Togo Tense After Shooting Of Democratic Protestors

Opposition leaders urge return to dialogue with Army. AFRICA STRUGGLE FOR DEMOCRACY

THE police killing of at least 12 people in an anti-government demonstration in Togo Jan. 25 is the latest in a series of clashes between civilian reformists and security forces in the West African state.

Speaking with the Monitor by phone Jan. 26, civilian opposition leaders expressed the hope that the new Clinton administration would help break an 18-month deadlock between military head of state Gen. Gnassingbe Eyadema and multiparty reformists, including Prime Minister Joseph Koffigoh.

Leopold Gnininvi, who heads a coalition of opposition political parties in Togo, said bluntly: "We are going to have a civil war." He said he was trying to reach President Clinton to "tell him to help us to avoid becoming another Somalia," where civil war has caused widespread death and anarchy over the past two years.

Angry Togolese youth have erected barricades downtown and in some opposition stronghold neighborhoods in Lome, the capital. They called on residents of Lome to observe a 48-hour general strike, starting Jan. 26.

"We decided this morning to go to the barricades," said one young opposition activist. "We can't go backward. They can kill us all."

"It's an explosive situation," said Stephane Koudossou, an employee of a private school in Lome.

Togo, a sliver-shaped country between Ghana and Benin, represents one of the worst examples of transition from dictatorship to democracy in Africa.

Following a number of violent confrontations between police and anti-government demonstrators in 1990 and 1991, General Eyadema reluctantly agreed to a national conference, held in August 1991. But reformists quickly took control of the conference, naming a new prime minister and claiming most of the powers Eyadema held.

Since then, the Army and police have been reclaiming Eyadema's power.

In December 1991, the Army attacked the prime minister's office, killing at least 12 people. Mr. Koffigoh escaped without injury.

Early in 1992 a Togolese human rights advocate was assassinated. Then on Oct. 22, 1992, the Army, in another show of force, invaded the interim Parliament set up by the national conference, roughing up members.

The shooting Jan. 25 by police came after thousands of Togolese were turned away from a scheduled meeting between a French/German delegation and Togolese civilian opposition leaders. A portion of the crowd regrouped at a public plaza.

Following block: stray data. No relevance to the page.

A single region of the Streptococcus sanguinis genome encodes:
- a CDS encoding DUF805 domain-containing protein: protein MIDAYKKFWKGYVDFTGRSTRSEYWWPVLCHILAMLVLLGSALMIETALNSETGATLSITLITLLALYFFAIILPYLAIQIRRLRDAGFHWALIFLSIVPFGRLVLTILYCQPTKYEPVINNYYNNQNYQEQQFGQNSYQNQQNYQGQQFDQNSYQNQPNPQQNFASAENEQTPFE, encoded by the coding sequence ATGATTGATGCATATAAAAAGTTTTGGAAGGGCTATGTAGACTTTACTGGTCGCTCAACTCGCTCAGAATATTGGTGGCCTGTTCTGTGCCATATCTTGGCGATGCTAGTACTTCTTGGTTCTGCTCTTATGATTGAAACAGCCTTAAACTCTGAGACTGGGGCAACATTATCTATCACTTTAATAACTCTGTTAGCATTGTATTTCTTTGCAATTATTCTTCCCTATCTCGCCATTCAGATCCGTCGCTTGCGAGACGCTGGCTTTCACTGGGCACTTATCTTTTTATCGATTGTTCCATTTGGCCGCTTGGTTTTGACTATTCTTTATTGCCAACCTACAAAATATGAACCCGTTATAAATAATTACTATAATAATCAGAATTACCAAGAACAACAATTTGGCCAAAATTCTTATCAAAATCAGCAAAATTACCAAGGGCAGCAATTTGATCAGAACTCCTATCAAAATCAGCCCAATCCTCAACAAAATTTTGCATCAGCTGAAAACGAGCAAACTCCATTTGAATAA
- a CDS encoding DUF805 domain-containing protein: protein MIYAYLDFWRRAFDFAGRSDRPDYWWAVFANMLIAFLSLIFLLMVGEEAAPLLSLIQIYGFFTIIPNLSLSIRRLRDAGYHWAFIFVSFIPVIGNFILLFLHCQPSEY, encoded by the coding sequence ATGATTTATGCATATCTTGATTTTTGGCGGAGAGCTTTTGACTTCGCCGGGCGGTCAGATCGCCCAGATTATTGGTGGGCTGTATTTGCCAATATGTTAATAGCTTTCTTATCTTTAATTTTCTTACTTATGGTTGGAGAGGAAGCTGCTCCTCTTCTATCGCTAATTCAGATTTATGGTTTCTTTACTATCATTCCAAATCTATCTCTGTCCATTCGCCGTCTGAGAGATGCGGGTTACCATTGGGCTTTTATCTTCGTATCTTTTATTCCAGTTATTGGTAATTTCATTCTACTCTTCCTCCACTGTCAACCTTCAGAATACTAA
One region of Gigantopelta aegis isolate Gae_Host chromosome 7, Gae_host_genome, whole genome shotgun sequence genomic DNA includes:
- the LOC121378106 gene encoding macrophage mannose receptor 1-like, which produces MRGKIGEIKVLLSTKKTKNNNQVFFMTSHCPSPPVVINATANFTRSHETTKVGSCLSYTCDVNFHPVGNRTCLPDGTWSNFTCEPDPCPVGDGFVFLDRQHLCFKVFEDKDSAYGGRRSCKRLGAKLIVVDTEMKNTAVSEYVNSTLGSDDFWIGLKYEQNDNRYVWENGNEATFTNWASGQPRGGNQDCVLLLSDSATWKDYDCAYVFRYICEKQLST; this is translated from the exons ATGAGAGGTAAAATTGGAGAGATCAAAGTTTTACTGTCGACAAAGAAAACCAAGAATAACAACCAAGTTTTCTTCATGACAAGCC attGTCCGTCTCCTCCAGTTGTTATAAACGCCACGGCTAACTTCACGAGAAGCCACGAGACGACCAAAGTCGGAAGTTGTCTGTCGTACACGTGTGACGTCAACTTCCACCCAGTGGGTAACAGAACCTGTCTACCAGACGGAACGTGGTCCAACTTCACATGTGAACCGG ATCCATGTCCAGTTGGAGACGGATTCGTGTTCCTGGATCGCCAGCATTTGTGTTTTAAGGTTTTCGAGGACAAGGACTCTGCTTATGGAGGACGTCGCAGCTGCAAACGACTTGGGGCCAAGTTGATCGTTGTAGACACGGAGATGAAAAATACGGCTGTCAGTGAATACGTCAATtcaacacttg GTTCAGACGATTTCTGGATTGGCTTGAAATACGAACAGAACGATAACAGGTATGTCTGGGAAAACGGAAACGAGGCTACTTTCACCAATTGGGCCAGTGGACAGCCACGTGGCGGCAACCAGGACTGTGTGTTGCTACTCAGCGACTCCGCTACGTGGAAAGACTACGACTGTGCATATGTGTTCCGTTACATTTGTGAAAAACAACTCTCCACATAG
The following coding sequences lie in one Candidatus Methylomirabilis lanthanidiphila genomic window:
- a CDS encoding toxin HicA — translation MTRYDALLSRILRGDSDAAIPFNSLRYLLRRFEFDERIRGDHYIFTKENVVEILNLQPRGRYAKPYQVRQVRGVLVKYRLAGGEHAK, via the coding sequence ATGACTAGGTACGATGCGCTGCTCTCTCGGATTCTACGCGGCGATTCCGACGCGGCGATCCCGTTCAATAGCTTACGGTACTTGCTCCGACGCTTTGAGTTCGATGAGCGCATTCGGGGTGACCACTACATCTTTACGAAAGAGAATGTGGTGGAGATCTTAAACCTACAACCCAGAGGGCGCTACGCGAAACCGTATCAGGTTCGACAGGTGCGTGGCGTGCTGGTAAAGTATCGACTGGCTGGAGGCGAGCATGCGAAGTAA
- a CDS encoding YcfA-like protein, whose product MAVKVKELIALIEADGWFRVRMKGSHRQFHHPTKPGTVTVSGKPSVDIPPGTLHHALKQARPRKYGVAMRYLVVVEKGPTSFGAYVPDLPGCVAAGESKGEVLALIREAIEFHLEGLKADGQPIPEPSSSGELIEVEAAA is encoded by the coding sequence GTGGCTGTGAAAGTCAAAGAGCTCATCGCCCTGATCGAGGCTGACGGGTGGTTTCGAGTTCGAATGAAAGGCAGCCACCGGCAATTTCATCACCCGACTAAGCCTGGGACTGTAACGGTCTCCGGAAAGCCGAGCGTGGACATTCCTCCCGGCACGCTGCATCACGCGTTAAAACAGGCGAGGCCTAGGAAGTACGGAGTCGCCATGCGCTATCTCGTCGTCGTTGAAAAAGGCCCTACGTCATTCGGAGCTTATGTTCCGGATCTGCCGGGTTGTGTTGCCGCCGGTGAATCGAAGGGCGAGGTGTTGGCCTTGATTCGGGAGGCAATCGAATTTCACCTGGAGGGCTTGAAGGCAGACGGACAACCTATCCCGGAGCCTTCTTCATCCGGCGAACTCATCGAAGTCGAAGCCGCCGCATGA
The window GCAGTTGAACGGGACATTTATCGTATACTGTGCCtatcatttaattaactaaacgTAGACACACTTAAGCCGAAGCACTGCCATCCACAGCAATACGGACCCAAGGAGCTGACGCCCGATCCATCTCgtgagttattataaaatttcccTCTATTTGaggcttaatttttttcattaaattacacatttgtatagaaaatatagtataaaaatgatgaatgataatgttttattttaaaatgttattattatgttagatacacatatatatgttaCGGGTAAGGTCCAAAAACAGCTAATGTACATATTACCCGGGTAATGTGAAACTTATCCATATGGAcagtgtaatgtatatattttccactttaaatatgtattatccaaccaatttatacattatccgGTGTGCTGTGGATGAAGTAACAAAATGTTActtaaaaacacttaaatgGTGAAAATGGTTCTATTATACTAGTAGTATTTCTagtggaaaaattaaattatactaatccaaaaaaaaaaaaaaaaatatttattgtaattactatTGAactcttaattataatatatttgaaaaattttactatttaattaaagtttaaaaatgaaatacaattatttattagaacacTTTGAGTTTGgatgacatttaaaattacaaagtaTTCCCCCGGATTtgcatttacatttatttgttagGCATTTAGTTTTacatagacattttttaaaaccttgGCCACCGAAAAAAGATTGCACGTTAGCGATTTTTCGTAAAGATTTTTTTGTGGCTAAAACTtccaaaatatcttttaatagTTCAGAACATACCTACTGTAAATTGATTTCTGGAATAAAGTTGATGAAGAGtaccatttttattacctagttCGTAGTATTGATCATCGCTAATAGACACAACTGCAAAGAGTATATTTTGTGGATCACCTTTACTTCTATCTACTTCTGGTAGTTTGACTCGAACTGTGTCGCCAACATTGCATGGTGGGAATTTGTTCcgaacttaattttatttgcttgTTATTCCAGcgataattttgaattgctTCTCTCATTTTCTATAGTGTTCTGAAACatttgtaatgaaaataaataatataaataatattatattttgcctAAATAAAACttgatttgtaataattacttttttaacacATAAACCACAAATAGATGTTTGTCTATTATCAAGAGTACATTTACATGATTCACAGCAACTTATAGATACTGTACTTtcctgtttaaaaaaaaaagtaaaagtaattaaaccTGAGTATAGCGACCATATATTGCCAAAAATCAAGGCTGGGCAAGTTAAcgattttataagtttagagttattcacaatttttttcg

Some members of the crowd wore white, to symbolize peace, and carried candles. But some youths in the crowd reportedly were armed with sticks and knives and manned a barricade of burning tires.

Senior French and German officials, visiting Togo at the time of the killings, condemned the violence.

Eyadema also has condemned the shootings. The government reportedly claimed only three protesters and one policeman were killed, and that police opened fire only after one of their colleagues had been seized by demonstrators. But an eyewitness told the Monitor the police opened fire on the crowd "without provocation."

French Cooperation Minister Marcel Debarge reportedly told Radio France Internationale that "at least 20 people" had been killed in the shooting. He and German Deputy Secretary of State for Foreign Affairs Helmut Schaeffer had come to Togo to help defuse the mounting political tensions.

Koffigoh, appointed as prime minister by a national conference of opposition activists in mid-1991, told the Monitor: "I have the feeling the world has other things to do" than to help Togo.

"When peace is lost, even in a small country like Togo, the entire world community is affected," the prime minister said.

Koffigoh stressed that the need for "dialogue" in Togo was more urgent than ever. "There has to be a minimum of reconciliation" between the military government and the opposition, he said, in order to hold elections.

A civil war in Togo would gain little, he said. After the war there would still be a need for dialogue.

Mr. Gnininvi claims Eyadema uses force, not dialogue, to stay in power. "If there is someone who points a revolver at your neighbor, that's not dialogue," he added, referring to attacks Eyadema's Army and police have made on civilian opponents.

Another opposition leader, Yawo Agboyibo, said: "It's not by violence that we'll save Togo. [There is] no other solution" than dialogue. But the dialogue so far between Eyadema and the opposition has been superficial, he claims.

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